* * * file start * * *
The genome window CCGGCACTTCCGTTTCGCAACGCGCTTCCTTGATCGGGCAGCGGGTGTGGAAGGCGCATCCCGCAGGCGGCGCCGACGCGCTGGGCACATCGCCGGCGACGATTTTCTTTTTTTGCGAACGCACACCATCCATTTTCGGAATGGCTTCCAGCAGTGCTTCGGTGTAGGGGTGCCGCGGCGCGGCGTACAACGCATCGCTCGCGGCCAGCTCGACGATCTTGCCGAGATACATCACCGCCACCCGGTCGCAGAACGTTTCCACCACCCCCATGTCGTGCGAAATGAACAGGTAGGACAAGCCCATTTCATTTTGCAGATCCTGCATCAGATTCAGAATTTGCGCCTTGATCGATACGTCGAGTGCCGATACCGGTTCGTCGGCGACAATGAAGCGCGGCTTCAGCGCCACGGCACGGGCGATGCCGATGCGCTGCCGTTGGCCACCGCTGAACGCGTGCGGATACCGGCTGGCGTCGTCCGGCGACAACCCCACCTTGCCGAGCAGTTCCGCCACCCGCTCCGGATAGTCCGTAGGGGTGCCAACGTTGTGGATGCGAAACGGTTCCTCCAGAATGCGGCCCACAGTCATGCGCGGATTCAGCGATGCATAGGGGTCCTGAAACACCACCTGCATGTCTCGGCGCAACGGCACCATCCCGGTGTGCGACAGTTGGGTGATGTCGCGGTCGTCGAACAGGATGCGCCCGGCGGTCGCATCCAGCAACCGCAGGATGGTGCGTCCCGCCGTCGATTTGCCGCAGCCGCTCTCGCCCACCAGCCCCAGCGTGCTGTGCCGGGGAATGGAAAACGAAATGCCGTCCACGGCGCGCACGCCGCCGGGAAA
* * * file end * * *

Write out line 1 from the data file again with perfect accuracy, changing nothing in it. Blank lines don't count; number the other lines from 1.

The genome window CCGGCACTTCCGTTTCGCAACGCGCTTCCTTGATCGGGCAGCGGGTGTGGAAGGCGCATCCCGCAGGCGGCGCCGACGCGCTGGGCACATCGCCGGCGACGATTTTCTTTTTTTGCGAACGCACACCATCCATTTTCGGAATGGCTTCCAGCAGTGCTTCGGTGTAGGGGTGCCGCGGCGCGGCGTACAACGCATCGCTCGCGGCCAGCTCGACGATCTTGCCGAGATACATCACCGCCACCCGGTCGCAGAACGTTTCCACCACCCCCATGTCGTGCGAAATGAACAGGTAGGACAAGCCCATTTCATTTTGCAGATCCTGCATCAGATTCAGAATTTGCGCCTTGATCGATACGTCGAGTGCCGATACCGGTTCGTCGGCGACAATGAAGCGCGGCTTCAGCGCCACGGCACGGGCGATGCCGATGCGCTGCCGTTGGCCACCGCTGAACGCGTGCGGATACCGGCTGGCGTCGTCCGGCGACAACCCCACCTTGCCGAGCAGTTCCGCCACCCGCTCCGGATAGTCCGTAGGGGTGCCAACGTTGTGGATGCGAAACGGTTCCTCCAGAATGCGGCCCACAGTCATGCGCGGATTCAGCGATGCATAGGGGTCCTGAAACACCACCTGCATGTCTCGGCGCAACGGCACCATCCCGGTGTGCGACAGTTGGGTGATGTCGCGGTCGTCGAACAGGATGCGCCCGGCGGTCGCATCCAGCAACCGCAGGATGGTGCGTCCCGCCGTCGATTTGCCGCAGCCGCTCTCGCCCACCAGCCCCAGCGTGCTGTGCCGGGGAATGGAAAACGAAATGCCGTCCACGGCGCGCACGCCGCCGGGAAA